No doubt, there’s a certain wish-fulfillment aspect to this confrontation for people who aren’t Johnson but have encountered similar scenarios in which they’re unfairly painted as mean or misunderstood as an aggressor. Being able to call someone out on a lie and have people back you up, especially people who are friends with the liar, is satisfying. As is living vicariously and watching someone called out on it.

The virality is also largely dependent on the circumstances of Ellen DeGeneres being Ellen DeGeneres. It’s unlikely that anyone would have cared if DeGeneres really thought Malibu was too far to go for a birthday party. The real fuel for this social media blaze is that DeGeneres has always portrayed herself as the type of celebrity who would never lie about that kind of thing.

Johnson’s encounter with DeGeneres is the latest event to challenge her public persona as a genuinely “nice” person

For some viewers, Johnson’s confrontation with DeGeneres hit a rarified intersection of vindication and thrill. Most talk shows don’t stray very far from promotion, silly anecdotes, and trying to sell to the audience the idea that their guests are all normal, fun people whose movies, music, and television shows you should probably consume.

Ellen is a show that’s succeeded for 16 years and counting because Ellen DeGeneres herself is the pinnacle of nice. If she ever acts confrontational, it’s in a gentle and “in good fun” sense of the word. She is known for giving generous gifts to the average people she invites onto her show, and taking record-breaking selfies with famous friends. She’s widely recognizable as a nice woman with a nice talk show full of nice people.

But lately, there’s been a shift in that perception and a growing belief that DeGeneres’s niceness hardly deserves so much praise and respect. Anyone who has come into contact with real human beings knows that being as nice as DeGeneres is on television, 100 percent of the time, is a fantasy. DeGeneres herself knows it; she told the New York Times in a 2018 interview that one of her struggles was to overcome the nice image she created for herself.

Earlier this year, in a different display of that uncritical niceness, DeGeneres brought Kevin Hart on her show after he walked away from hosting the Oscars. Hart had stepped down after refusing to apologize for homophobic jokes. DeGeneres urged him to ignore “the haters,” and was subsequently criticized for dismissing the seriousness of Hart’s jokes.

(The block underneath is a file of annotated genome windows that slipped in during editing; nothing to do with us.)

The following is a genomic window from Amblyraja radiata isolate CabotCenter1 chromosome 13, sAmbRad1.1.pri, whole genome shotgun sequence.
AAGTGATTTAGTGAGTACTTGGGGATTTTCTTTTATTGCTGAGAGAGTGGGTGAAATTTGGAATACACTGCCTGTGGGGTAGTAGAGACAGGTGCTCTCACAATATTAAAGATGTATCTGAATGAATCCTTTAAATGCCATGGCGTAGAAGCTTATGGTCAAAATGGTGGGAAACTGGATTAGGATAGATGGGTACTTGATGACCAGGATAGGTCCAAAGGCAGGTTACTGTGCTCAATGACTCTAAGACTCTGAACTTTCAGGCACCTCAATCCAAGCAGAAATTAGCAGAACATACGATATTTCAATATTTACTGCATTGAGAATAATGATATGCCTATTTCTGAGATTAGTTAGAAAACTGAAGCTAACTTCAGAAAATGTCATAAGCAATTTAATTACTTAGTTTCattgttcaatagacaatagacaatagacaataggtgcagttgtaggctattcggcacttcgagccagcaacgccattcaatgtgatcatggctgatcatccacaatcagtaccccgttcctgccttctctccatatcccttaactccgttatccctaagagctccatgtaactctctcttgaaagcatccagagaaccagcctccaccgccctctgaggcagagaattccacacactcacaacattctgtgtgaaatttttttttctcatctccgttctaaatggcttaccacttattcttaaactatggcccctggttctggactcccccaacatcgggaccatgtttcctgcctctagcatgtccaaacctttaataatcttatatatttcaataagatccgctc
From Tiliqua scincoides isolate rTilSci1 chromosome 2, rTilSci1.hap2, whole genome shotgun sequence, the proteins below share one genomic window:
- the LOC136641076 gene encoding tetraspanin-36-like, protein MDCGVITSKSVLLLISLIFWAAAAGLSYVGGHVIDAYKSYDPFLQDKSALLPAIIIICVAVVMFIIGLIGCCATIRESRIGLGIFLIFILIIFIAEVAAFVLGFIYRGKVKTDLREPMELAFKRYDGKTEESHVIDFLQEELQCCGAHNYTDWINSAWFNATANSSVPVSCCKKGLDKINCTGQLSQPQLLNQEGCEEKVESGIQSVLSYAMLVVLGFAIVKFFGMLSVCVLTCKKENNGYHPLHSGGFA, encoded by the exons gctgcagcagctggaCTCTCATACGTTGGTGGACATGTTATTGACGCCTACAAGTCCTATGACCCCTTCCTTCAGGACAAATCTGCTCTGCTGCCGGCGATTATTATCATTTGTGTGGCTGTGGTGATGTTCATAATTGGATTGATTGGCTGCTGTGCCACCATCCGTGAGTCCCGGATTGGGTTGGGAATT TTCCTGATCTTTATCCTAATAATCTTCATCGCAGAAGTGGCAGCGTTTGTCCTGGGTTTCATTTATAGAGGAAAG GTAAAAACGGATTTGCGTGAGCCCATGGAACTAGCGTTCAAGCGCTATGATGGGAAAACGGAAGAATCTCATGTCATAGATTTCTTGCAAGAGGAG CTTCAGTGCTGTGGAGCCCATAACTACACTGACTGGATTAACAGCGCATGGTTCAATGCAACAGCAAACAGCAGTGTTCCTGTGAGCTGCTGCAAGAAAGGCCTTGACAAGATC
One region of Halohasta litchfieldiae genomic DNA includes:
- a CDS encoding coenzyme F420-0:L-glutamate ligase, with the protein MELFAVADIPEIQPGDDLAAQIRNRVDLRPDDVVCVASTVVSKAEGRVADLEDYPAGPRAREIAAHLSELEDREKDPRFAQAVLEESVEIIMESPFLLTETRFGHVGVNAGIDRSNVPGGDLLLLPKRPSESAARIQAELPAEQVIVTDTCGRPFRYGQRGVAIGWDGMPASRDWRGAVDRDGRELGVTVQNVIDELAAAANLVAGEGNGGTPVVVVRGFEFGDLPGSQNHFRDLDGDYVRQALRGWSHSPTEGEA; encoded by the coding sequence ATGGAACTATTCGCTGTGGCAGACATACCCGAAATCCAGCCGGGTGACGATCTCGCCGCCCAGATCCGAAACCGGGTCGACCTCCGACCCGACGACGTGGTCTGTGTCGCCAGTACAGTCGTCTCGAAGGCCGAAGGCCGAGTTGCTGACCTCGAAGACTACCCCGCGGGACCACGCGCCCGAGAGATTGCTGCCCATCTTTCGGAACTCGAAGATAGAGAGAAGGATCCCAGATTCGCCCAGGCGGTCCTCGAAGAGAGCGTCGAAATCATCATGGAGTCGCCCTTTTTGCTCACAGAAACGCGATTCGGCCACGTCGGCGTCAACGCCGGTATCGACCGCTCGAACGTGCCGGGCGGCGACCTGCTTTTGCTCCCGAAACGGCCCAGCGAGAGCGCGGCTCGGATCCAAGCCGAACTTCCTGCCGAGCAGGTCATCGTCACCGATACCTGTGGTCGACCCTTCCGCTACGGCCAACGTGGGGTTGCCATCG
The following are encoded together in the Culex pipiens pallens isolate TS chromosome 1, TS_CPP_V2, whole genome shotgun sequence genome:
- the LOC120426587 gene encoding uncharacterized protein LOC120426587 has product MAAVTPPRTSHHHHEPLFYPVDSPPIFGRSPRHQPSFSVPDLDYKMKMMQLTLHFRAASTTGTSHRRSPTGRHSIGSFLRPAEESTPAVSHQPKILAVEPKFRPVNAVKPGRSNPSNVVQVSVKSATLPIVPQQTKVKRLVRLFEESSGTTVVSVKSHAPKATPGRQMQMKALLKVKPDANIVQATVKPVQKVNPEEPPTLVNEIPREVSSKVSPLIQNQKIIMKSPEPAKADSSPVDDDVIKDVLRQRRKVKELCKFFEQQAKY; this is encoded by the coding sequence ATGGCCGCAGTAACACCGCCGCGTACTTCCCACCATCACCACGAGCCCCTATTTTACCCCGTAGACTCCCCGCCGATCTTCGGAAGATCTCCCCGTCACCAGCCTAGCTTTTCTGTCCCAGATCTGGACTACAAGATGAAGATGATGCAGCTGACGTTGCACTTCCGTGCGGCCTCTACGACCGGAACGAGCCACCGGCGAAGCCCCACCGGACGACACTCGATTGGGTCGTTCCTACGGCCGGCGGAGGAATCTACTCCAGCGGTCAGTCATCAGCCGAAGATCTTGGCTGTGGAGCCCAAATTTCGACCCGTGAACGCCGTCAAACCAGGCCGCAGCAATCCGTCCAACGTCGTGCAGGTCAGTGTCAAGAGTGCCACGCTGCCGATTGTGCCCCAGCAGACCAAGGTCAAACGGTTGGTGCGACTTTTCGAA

As my colleague Constance Grady wrote for Vox in October, people seem to have grown tired of what Grady labeled DeGeneres’s “uncritical niceness”: the idea that we should be nice to everyone regardless of whether they’ve done bad things.

To her critics, DeGeneres’s uncritical niceness is a failure to hold friends and loved ones accountable.

Skipping Johnson’s party in Malibu — whether because it was simply “too far” or because she had other plans to go to Texas and hang out with George W. Bush — isn’t DeGeneres being nice to a fault, but rather a display of DeGeneres’s own priorities and personal leanings. We don’t know all the details, but in retrospect, it looks like DeGeneres chose to travel to Texas to spend time with someone many people find unsavory rather than attend someone’s birthday party across town that she, as she intimated on her show, clearly wanted to be invited to. And being nice to the wrong people raises the question of whether or not DeGeneres is actually a nice person at all.

Add to that, this entire scuffle with Johnson was an unforced error, with DeGeneres choosing to joke about and rib Johnson about not inviting her — painting Johnson as the kind of celebrity who’s too cool or not “nice” enough to invite Ellen DeGeneres to a fabulous party. With the facts revealed, Johnson vindicated, the awkwardness of DeGeneres caught up in a blunder of her own doing, and the rich detail of DeGeneres having missed the party while hanging out with George W. Bush, the clip gave DeGeneres’s critics an example of how phony her nice image might be:

Johnson, meanwhile, has possessed a narrative about her not putting up with trivialities.

Though the 50 Shades movies never found critical praise, Johnson is considered as the best thing about them. She also was also mordantly admired for having no chemistry whatsoever with and possibly despising her 50 Shades co-star Jamie Dornan. Johnson also famously called out DeGeneres’s fellow nice talk show cohort Jimmy Fallon in an interview once for not letting her speak and constantly talking over her.

Essentially, Johnson seems to not be afraid of anything and to not stand for bullshit.

Viewed through that lens, Johnson and DeGeneres’s uncomfortable conversation wasn’t just a viral talk show clip about a harmless mistake. It was Johnson telling the truth and DeGeneres getting caught in a lie.

So, to anyone who’s doubted whether Ellen DeGeneres is really that “nice,” it sure was satisfying.

Alex Abad-Santos Alex Abad-Santos https://cdn.vox-cdn.com/community_logos/52517/voxv.png Read More